In comparison, analysis of the extrahepatic ducts from mice injected with RRV demonstrated no change in primary cilia 3 days after injection with RRV, but did show a marked decrease at days 8 (P ≤ 0.0001) and 12 (P = 0.0084) when compared with saline-injected animals (Fig. 2). Interestingly, there appeared to be a partial recovery of cilia at day 12, with a statistically significant increase compared with day 8 (P = 0.005). To determine whether RRV infection could cause a direct loss of cilia, primary neonatal cholangiocytes were infected with RRV. RRV-infected neonatal cholangiocytes showed a statistically significant reduction in cilia (Fig. 3A–C) when compared with noninfected cells (P = 0.0484) 12 hours after infection.
Loss of cilia may be a nonspecific response to obstruction. We examined the large ducts of adult mice 14 days after bile duct ligation and found no change in cilia (online-only figure, http://links.lww.com/MPG/A225). This suggests that obstruction in and of itself does not lead to cilia damage, although it does not rule out such an effect in the neonatal bile duct.
Analysis of Cilia in Extrahepatic Ducts From Patients With BA
We previously showed that the intrahepatic bile ducts of patients with BA have decreased and morphologically abnormal cilia (4). Given the specific loss of cilia from extrahepatic ducts in the RRV model, we examined the extrahepatic ducts from 4 patients with BA for cholangiocyte ciliation (Fig. 4). Markedly decreased cilia were found in the larger ducts; however, adjacent clusters of peribiliary glands showed numerous cilia (Fig. 4D, I–K). Two of the samples showed ducts with patent lumens (Fig. 4F, H), whereas the other 2 (Fig. 4E, G) showed obliterated lumens. A dense inflammatory infiltrate and expanded fibrotic matrix surrounded all ducts (not shown). For comparison, a normal extrahepatic bile duct from an infant, taken at autopsy, demonstrated abundant cilia (Fig. 4A–C).
We report here that extrahepatic cholangiocytes demonstrate a loss of cilia in both human BA and in the mouse RRV model of the disease. BA is thought to result from an initial insult to the extrahepatic bile ducts. Our present and previous observations are consistent with this hypothesis (4), although it is not clear whether ciliary resorption is a secondary phenomenon (reflecting general cellular disruption) or is a key part of the mechanism of BA. A recent article demonstrating the development of BA in Sox17 haploinsufficient mice found no ciliary loss, suggesting that this is not necessary for the development of BA (23). It is interesting, however, that RRV infection of primary cholangiocytes rapidly alters ciliation. Hartley et al (15) have shown that levels of fibrocystin/polyductin are decreased in BA (15). This ciliary protein is mutated in the disorder autosomal recessive polycystic kidney disease, which is associated with bile duct dilation and peribiliary fibrosis. Our data (in particular the specific loss of cilia from extrahepatic cholangiocytes) in combination with this previous work from Hartley et al raise the intriguing (although speculative) possibility that BA is an acquired ciliopathy.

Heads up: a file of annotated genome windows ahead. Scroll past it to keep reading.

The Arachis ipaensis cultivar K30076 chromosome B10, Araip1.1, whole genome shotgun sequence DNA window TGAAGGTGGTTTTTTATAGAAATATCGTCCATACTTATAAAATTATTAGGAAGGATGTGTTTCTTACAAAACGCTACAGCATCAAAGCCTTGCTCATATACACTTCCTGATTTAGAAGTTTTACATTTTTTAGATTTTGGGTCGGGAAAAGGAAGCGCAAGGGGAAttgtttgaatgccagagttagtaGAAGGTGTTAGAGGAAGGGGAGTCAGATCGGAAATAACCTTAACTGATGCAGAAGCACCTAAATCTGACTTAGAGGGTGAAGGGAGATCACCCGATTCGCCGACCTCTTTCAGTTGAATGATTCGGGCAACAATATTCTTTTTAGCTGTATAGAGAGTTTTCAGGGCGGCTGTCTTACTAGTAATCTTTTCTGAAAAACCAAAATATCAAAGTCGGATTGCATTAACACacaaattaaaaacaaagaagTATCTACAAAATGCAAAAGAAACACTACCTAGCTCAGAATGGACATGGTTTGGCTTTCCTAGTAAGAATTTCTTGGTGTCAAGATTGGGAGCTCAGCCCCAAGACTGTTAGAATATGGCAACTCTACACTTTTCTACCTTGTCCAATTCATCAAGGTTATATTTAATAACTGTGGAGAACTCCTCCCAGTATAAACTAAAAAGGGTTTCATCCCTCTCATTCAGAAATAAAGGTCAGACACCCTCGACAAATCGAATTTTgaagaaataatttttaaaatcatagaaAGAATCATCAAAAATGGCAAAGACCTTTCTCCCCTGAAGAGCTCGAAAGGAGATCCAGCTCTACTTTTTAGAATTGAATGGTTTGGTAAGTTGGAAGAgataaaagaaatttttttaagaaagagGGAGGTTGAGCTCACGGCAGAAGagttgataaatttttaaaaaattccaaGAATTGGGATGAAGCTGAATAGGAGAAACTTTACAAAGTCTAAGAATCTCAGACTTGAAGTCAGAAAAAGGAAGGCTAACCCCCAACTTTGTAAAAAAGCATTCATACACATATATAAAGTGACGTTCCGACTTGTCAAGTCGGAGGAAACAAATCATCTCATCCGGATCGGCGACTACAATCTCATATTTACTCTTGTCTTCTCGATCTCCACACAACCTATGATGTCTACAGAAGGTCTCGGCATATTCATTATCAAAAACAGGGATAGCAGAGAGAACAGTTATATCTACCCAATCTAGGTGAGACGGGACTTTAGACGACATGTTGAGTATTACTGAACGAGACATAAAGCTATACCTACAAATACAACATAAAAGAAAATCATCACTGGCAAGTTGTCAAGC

Testing this hypothesis will require determining the consequences of cilia loss, particularly because it relates to the loss of cholangiocyte polarity and epithelial integrity, and thereby to the potential for bile duct obstruction. It will be particularly critical to make use of 3-dimensional culture systems in which cholangiocytes form ducts, and to determine whether the artificial loss of cilia in these systems leads to obstruction or other damage to the ducts
Regardless of whether cilia damage and loss is a primary or secondary event in BA, it may offer insight into the pathophysiology of the disease. There is compelling evidence in both human BA and the RRV model that duct obstruction is necessary for the disease to develop: the RRV model requires obstruction, even in the setting of autoimmune defects (24); bile duct ligation in neonatal rats (but not adult rats or adult mice) causes a syndrome that appears identical to BA (25); and it has been appreciated since the pre-Kasai era that human BA is also invariably associated with ductal obstruction (26). Although we cannot rule out that ciliary damage is secondary to obstruction of the neonatal bile duct, it is also possible that understanding the cause and functional ramifications of cilia damage may suggest a mechanism for loss of bile duct epithelial integrity and obstruction.
Interestingly, we observed a partial return of cilia on the extrahepatic cholangiocytes of neonatal mice 12 days after RRV infection. This may be related to why icteric RRV mice occasionally recover fully (3) . It is conceivable that cells from the peribiliary glands, which are thought to be a stem cell niche (27,28), participate in this recovery of ciliated cells. Our data suggest that in BA, these glands are relatively resistant (at least in terms of cilia resorption) to damage, raising the possibility that they serve as a reservoir for cholangiocyte renewal. A limitation of our study is that only a small number of human samples were examined. Our data suggest, however, that understanding the relevance of cilia restoration will require a better understanding of the relation between cilia loss and obstruction.
In summary, we have demonstrated in an animal model of BA as well as in human tissue that there is significant loss of cilia from extrahepatic cholangiocytes. Future work will need to focus on the functional ramifications of this cilia loss, and on the mechanism by which this occurs after RRV infection and potentially other cholangiocyte insults.
The authors are grateful to the Molecular Pathology and Imaging Core of the UPenn NIDDK Center for Molecular Studies in Digestive and Liver Diseases (P30 DK50306) and to the UPenn Cell and Developmental Biology Microscopy Core for assistance with imaging.
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Keywords:© 2013 by European Society for Pediatric Gastroenterology, Hepatology, and Nutrition and North American Society for Pediatric Gastroenterology,
extrahepatic bile ducts; peribiliary glands; primary cilia; rhesus rotavirus